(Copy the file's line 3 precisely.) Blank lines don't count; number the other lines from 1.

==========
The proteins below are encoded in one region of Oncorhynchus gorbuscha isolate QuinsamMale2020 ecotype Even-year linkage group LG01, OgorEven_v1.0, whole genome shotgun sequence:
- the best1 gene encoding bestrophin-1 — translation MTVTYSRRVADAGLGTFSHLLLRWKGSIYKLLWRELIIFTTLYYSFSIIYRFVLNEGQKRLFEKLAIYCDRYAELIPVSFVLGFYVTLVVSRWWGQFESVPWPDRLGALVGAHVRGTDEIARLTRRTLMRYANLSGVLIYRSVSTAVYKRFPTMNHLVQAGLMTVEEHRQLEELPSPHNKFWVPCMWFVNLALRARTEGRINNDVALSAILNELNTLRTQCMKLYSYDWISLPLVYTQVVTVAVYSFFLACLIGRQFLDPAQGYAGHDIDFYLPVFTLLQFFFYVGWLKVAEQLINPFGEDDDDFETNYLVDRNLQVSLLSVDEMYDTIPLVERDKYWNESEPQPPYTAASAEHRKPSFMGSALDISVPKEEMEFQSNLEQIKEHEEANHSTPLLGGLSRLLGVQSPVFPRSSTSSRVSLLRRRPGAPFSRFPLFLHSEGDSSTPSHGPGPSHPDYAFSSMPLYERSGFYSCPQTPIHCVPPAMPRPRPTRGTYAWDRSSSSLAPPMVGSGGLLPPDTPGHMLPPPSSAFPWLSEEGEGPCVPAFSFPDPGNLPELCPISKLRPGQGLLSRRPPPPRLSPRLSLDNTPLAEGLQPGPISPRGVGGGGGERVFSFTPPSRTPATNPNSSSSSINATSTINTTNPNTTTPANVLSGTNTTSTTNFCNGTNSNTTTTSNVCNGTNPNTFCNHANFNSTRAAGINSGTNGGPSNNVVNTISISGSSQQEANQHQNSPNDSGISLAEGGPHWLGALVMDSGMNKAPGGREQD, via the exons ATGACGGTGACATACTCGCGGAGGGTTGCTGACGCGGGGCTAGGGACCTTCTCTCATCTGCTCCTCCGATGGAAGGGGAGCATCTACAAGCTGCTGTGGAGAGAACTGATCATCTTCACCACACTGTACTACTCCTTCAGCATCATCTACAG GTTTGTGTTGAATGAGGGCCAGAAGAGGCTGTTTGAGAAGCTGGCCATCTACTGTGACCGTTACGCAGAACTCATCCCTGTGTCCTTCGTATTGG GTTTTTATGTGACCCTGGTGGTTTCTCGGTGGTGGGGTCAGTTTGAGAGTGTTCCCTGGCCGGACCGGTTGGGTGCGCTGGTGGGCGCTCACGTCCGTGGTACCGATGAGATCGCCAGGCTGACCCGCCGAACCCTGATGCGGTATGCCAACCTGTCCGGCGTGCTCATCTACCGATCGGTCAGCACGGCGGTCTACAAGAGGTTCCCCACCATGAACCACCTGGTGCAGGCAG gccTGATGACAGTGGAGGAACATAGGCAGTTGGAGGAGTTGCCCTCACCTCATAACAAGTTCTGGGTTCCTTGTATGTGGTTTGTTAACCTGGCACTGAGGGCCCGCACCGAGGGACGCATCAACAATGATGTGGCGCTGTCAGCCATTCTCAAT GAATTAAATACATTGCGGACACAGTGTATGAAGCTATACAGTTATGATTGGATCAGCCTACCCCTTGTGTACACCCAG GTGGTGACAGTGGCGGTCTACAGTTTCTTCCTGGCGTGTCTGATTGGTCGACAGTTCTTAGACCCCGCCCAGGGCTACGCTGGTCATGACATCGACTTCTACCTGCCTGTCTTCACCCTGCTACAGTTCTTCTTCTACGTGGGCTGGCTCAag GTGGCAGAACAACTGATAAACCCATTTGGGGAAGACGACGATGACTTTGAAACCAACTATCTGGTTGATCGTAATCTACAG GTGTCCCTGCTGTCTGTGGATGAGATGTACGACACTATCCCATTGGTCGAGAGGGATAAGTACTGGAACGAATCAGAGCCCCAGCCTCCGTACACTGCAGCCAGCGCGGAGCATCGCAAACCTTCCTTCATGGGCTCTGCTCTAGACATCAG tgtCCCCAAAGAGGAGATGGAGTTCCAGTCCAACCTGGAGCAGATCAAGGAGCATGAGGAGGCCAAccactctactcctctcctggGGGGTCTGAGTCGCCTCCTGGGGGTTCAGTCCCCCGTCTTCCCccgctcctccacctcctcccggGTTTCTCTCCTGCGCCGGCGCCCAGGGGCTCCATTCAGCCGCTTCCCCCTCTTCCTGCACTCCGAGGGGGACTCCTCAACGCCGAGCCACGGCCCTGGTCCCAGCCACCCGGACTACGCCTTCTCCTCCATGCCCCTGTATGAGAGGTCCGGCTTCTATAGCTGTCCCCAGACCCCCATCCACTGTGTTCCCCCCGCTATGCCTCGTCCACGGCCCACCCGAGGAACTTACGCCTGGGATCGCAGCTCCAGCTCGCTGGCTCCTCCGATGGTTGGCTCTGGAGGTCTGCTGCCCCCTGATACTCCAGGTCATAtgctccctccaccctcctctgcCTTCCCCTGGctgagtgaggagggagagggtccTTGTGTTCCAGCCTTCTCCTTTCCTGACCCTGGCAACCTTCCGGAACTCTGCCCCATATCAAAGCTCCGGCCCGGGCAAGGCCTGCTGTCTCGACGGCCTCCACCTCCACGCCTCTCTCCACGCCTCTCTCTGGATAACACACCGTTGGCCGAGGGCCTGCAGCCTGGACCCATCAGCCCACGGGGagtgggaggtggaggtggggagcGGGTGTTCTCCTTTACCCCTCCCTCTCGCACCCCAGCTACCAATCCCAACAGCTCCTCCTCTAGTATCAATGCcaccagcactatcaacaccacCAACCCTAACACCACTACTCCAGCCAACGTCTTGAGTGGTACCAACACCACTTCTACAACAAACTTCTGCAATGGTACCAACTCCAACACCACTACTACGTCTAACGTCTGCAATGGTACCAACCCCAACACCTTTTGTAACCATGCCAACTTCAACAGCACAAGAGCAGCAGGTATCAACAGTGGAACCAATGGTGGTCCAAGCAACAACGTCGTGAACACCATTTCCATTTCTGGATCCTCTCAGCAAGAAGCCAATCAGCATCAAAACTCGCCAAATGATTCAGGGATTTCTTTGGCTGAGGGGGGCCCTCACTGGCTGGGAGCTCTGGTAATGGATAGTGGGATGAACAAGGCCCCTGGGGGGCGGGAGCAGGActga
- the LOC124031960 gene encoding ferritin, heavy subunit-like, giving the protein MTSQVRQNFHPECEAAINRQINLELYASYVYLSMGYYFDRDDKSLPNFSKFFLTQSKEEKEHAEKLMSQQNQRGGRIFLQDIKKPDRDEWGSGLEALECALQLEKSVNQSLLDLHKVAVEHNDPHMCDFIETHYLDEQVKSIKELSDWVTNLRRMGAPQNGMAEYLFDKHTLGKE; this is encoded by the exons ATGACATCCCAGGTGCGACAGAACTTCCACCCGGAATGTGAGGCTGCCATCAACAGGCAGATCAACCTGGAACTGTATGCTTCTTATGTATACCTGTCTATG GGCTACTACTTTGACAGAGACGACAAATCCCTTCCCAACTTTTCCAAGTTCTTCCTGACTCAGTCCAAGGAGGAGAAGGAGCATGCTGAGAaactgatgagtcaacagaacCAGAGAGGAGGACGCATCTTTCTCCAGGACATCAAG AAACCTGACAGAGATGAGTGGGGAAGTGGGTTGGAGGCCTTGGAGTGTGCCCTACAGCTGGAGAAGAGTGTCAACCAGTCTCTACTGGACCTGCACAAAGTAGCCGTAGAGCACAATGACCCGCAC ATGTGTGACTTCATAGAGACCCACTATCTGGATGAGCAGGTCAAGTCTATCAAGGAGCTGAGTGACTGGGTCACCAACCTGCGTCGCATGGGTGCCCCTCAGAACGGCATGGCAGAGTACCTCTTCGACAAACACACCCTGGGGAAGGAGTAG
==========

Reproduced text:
- the LOC124031960 gene encoding ferritin, heavy subunit-like, giving the protein MTSQVRQNFHPECEAAINRQINLELYASYVYLSMGYYFDRDDKSLPNFSKFFLTQSKEEKEHAEKLMSQQNQRGGRIFLQDIKKPDRDEWGSGLEALECALQLEKSVNQSLLDLHKVAVEHNDPHMCDFIETHYLDEQVKSIKELSDWVTNLRRMGAPQNGMAEYLFDKHTLGKE; this is encoded by the exons ATGACATCCCAGGTGCGACAGAACTTCCACCCGGAATGTGAGGCTGCCATCAACAGGCAGATCAACCTGGAACTGTATGCTTCTTATGTATACCTGTCTATG GGCTACTACTTTGACAGAGACGACAAATCCCTTCCCAACTTTTCCAAGTTCTTCCTGACTCAGTCCAAGGAGGAGAAGGAGCATGCTGAGAaactgatgagtcaacagaacCAGAGAGGAGGACGCATCTTTCTCCAGGACATCAAG AAACCTGACAGAGATGAGTGGGGAAGTGGGTTGGAGGCCTTGGAGTGTGCCCTACAGCTGGAGAAGAGTGTCAACCAGTCTCTACTGGACCTGCACAAAGTAGCCGTAGAGCACAATGACCCGCAC ATGTGTGACTTCATAGAGACCCACTATCTGGATGAGCAGGTCAAGTCTATCAAGGAGCTGAGTGACTGGGTCACCAACCTGCGTCGCATGGGTGCCCCTCAGAACGGCATGGCAGAGTACCTCTTCGACAAACACACCCTGGGGAAGGAGTAG